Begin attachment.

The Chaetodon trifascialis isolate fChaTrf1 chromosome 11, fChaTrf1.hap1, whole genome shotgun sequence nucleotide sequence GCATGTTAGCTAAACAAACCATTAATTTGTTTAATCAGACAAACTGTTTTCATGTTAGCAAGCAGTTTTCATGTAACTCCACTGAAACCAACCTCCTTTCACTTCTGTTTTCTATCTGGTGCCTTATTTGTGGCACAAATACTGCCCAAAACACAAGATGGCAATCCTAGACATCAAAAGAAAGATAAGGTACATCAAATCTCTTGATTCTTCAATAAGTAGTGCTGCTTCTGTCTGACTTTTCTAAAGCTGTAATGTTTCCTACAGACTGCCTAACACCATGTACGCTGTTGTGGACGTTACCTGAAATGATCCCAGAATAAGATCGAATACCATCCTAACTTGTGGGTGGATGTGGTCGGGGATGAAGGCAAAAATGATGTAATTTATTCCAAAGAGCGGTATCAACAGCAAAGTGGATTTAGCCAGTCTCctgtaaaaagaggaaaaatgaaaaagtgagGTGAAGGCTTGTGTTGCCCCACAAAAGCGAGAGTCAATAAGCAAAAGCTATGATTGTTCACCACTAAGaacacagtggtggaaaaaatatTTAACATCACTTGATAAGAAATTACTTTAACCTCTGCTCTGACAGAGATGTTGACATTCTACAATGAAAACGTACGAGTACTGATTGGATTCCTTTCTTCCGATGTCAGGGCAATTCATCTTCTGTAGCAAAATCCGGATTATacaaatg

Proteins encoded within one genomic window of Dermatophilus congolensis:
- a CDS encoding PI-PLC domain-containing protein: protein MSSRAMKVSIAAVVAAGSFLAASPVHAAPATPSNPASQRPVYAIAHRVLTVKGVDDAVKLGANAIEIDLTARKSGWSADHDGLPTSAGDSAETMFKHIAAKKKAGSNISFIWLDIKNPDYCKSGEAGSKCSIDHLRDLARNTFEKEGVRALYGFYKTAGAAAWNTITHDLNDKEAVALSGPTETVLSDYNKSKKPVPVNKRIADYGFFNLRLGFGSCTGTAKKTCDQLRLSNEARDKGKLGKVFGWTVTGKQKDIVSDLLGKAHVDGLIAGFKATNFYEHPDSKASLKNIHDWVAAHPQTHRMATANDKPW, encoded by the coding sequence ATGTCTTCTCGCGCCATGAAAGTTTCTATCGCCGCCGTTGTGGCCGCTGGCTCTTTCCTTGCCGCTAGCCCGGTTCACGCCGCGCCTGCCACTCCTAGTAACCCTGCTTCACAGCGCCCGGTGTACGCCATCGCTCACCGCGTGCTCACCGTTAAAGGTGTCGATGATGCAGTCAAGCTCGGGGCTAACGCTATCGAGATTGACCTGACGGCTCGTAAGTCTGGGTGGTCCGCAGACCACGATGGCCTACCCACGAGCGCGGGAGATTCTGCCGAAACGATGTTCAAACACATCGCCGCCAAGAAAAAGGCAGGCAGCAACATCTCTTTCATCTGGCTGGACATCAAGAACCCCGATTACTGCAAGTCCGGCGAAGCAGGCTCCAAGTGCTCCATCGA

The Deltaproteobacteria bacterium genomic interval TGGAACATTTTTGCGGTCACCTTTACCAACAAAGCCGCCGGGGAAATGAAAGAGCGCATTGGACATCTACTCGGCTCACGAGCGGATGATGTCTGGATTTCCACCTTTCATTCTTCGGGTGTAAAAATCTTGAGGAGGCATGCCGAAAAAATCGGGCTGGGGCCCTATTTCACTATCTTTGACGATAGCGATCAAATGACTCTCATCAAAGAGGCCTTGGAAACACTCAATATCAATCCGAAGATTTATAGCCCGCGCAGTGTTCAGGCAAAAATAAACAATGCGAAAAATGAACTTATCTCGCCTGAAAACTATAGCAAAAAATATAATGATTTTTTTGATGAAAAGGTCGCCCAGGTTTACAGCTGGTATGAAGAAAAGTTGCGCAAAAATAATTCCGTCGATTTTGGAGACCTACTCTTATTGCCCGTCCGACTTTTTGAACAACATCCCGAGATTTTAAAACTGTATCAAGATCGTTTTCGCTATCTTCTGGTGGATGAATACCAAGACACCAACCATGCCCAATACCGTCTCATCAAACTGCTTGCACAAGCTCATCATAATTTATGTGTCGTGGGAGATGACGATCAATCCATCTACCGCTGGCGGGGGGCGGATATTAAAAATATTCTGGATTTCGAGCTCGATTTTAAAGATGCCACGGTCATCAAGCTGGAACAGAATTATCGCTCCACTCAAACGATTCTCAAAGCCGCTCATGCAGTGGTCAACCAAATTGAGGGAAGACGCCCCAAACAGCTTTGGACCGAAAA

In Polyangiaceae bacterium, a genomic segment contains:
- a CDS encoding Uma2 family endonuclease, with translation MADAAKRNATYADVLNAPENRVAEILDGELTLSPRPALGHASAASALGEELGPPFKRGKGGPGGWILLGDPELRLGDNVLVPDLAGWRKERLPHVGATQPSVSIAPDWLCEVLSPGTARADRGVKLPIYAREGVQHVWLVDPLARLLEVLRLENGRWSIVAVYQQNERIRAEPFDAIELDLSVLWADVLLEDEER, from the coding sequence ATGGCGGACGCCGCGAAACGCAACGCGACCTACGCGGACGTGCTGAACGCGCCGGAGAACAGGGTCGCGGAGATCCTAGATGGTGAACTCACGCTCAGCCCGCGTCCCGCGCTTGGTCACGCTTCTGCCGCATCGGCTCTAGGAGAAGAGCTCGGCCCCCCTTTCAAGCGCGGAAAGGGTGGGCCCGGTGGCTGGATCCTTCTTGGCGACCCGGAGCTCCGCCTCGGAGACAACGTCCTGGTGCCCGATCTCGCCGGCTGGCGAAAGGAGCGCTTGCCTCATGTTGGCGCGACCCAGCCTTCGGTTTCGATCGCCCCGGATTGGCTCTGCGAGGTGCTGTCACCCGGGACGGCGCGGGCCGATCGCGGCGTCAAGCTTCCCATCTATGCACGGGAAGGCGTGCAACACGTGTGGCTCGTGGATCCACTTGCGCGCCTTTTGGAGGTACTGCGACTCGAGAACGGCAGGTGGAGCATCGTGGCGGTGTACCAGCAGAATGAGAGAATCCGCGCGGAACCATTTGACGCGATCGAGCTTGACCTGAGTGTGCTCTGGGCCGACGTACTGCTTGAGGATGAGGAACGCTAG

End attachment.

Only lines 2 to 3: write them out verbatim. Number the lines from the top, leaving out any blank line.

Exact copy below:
Proteins encoded within one genomic window of Dermatophilus congolensis:
- a CDS encoding PI-PLC domain-containing protein: protein MSSRAMKVSIAAVVAAGSFLAASPVHAAPATPSNPASQRPVYAIAHRVLTVKGVDDAVKLGANAIEIDLTARKSGWSADHDGLPTSAGDSAETMFKHIAAKKKAGSNISFIWLDIKNPDYCKSGEAGSKCSIDHLRDLARNTFEKEGVRALYGFYKTAGAAAWNTITHDLNDKEAVALSGPTETVLSDYNKSKKPVPVNKRIADYGFFNLRLGFGSCTGTAKKTCDQLRLSNEARDKGKLGKVFGWTVTGKQKDIVSDLLGKAHVDGLIAGFKATNFYEHPDSKASLKNIHDWVAAHPQTHRMATANDKPW, encoded by the coding sequence ATGTCTTCTCGCGCCATGAAAGTTTCTATCGCCGCCGTTGTGGCCGCTGGCTCTTTCCTTGCCGCTAGCCCGGTTCACGCCGCGCCTGCCACTCCTAGTAACCCTGCTTCACAGCGCCCGGTGTACGCCATCGCTCACCGCGTGCTCACCGTTAAAGGTGTCGATGATGCAGTCAAGCTCGGGGCTAACGCTATCGAGATTGACCTGACGGCTCGTAAGTCTGGGTGGTCCGCAGACCACGATGGCCTACCCACGAGCGCGGGAGATTCTGCCGAAACGATGTTCAAACACATCGCCGCCAAGAAAAAGGCAGGCAGCAACATCTCTTTCATCTGGCTGGACATCAAGAACCCCGATTACTGCAAGTCCGGCGAAGCAGGCTCCAAGTGCTCCATCGA